- Image based, near field: pre-trained (or pre-laoded imagery), cloud based (talking to a database over wireless) or user-defined (programs like Metaio Creator allow you to define your own tracking image).
- 3D based: otherwise known as “Point Cloud“. In short, this is the XYZ coordinates of an object which has been scanned (usually by 3D scanner, or camera) and all it’s points (all it’s coordinates) mapped onto a Point Cloud. These can then be sued to create Augmented Reality tracking, but also 3D CAD models for manufactured parts, metrology/quality inspection, and a multitude of visualization, animation, rendering and mass customization applications.
- Live 3D based: This system is borrowed from the world of robotics and called simultaneous localization and mapping (SLAM). It is a technique used by robots and autonomous vehicles to build up a map within an unknown environment (without a prior knowledge), or to update a map within a known environment while at the same time keeping track of their current location.
- Human extremities: facial tracking (including recognition + tracking), fingers and bodies. No limit here!
- Robot: yes, it had to converge, i.e. robots + Augmented Reality. Just take a look at Sphero and you’ll see the power of this sort of technology. It’s fun, in the case of Sphero, but I know for a fact that the US Army has also asked Sphero for a “war friendly” bomb-dropping version too!
ROBOT AUGMENTED REALITY TRACKING
- Set up a Development Environment
- Download your AR SDK of choice
- Install and run samples
While I can’t possibly explain each in a single paragraph – whether you’re new to dev or an old hat at it, there will be a learning curve. As adoption increases it seems that Unity 3D is perhaps a good start for someone that is new to coding, and Augmented Reality deployment.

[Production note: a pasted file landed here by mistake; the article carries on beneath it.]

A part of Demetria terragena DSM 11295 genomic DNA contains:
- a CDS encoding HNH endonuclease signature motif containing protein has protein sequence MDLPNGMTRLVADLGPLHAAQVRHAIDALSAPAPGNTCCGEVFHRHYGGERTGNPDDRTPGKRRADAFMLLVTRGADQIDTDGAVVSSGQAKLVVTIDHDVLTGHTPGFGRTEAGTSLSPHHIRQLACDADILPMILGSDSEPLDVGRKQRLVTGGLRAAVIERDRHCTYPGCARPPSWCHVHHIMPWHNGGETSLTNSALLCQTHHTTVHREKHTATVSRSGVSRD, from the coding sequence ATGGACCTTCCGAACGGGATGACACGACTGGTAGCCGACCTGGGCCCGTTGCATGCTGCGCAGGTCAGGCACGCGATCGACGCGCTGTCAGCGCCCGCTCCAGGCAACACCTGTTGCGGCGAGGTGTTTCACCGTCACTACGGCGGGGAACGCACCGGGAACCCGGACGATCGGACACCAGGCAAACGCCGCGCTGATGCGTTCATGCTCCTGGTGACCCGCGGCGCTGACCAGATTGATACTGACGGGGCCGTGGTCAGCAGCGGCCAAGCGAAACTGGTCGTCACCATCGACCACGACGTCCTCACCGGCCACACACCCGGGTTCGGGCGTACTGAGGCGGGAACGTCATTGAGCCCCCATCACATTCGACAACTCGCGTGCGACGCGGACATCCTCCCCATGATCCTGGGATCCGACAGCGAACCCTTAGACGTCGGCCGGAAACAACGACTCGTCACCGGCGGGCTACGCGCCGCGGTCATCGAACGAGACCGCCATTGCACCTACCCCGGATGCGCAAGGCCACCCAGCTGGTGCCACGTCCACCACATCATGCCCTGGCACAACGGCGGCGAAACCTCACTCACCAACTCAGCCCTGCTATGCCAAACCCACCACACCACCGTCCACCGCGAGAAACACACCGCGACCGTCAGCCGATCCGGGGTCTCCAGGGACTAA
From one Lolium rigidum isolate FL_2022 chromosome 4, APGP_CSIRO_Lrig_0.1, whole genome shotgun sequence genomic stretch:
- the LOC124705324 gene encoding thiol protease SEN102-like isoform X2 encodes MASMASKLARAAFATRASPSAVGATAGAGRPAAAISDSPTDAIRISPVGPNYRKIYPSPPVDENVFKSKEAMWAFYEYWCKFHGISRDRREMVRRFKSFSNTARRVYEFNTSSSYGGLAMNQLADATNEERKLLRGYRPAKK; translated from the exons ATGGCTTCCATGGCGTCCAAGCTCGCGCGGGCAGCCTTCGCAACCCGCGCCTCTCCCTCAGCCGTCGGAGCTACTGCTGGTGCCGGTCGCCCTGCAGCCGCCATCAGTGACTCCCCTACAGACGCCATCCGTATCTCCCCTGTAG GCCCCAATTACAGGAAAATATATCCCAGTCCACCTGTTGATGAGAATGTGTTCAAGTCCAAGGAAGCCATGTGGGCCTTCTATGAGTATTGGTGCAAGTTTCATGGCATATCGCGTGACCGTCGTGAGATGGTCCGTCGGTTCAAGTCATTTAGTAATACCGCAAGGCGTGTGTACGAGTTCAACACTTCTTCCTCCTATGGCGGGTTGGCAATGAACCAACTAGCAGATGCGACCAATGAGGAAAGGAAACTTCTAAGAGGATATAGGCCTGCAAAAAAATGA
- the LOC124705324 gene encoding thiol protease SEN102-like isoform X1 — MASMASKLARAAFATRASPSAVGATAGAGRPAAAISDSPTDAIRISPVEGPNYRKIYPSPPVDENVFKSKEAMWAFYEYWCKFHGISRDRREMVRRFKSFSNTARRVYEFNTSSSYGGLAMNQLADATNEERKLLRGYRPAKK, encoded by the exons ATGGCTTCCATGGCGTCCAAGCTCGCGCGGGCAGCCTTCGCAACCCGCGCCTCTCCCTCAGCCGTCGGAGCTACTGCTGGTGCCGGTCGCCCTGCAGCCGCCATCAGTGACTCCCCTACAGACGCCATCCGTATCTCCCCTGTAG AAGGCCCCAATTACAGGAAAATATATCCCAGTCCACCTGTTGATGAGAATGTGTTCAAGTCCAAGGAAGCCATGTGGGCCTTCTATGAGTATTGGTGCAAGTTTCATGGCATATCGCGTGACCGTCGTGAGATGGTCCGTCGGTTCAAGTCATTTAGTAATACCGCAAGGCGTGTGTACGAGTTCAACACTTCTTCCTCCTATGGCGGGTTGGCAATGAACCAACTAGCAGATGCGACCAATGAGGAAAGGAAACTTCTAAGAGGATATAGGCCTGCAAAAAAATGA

UNITY & AUGMENTED REALITY
AR brings radical innovations to countless areas, from guiding tourists and selling air conditioning to building aircraft carriers. But it can go even further than that. Some predict AR will bring about the era of natural computing that will free us from staring into monitors all day.
Films like Iron Man or Minority Report show what this could one day look like. But AR is already a practical feature that provides a livelihood to a number of studios. One of them is Dutch studio TWNKLS, which won the industry’s Auggie Award at AWE2013 with its Otolift app. Using a few markers and an iPad, it shows clients exactly how a staircase lift would change their home and gathers precise measurements for manufacturing.
Unity is a fully integrated development engine that provides rich out-of-the-box functionality to create games and other interactive 3D content. ou use Unity to assemble your art and assets into scenes and environments; add lighting, audio, special effects, physics and animation; simultaneously play test and edit your game, and when ready, publish to your chosen platforms, such as Mac, PC and Linux desktop computers, Windows Store the Web, iOS, Android, Windows Phone 8, Blackberry 10, Wii U, PS3 and Xbox 360.
Unity supports the creation of almost any 2D or 3D interactive content imaginable:Games, including: Browser-based MMOGs, First-person shooters, Racing games, Real-time strategy games, Third-person shooters, Roleplaying games, Side-scrollers, …and many more. Visit the Unity Gallery to see some examples of games.
At this point of the post I’d like to focus on non-developers, i.e. anyone interested in creating Augmented Reality content, but perhaps have no developer skills. Two very special tools which were released earlier this year allow non-developers to create Augmented Reality content, easily, within minutes (literally) and without any development skills at all! Wow!
I hope you’ve enjoyed some of the coverage and look forward to delving into each SDK with me.The future is bright for Augmented Reality and the sooner we all get involved, the better the final experience will be!